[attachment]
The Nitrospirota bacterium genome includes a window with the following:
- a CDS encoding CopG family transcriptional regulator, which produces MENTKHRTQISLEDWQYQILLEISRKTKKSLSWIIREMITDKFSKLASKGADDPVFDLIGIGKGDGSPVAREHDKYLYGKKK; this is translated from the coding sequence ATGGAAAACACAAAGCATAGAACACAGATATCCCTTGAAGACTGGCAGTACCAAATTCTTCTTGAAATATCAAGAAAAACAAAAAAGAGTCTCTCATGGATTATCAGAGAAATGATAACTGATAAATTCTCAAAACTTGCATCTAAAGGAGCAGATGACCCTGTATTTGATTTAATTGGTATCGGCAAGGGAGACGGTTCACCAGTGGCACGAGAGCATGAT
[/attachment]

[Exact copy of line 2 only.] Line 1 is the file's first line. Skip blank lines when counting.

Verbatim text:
- a CDS encoding CopG family transcriptional regulator, which produces MENTKHRTQISLEDWQYQILLEISRKTKKSLSWIIREMITDKFSKLASKGADDPVFDLIGIGKGDGSPVAREHDKYLYGKKK; this is translated from the coding sequence ATGGAAAACACAAAGCATAGAACACAGATATCCCTTGAAGACTGGCAGTACCAAATTCTTCTTGAAATATCAAGAAAAACAAAAAAGAGTCTCTCATGGATTATCAGAGAAATGATAACTGATAAATTCTCAAAACTTGCATCTAAAGGAGCAGATGACCCTGTATTTGATTTAATTGGTATCGGCAAGGGAGACGGTTCACCAGTGGCACGAGAGCATGAT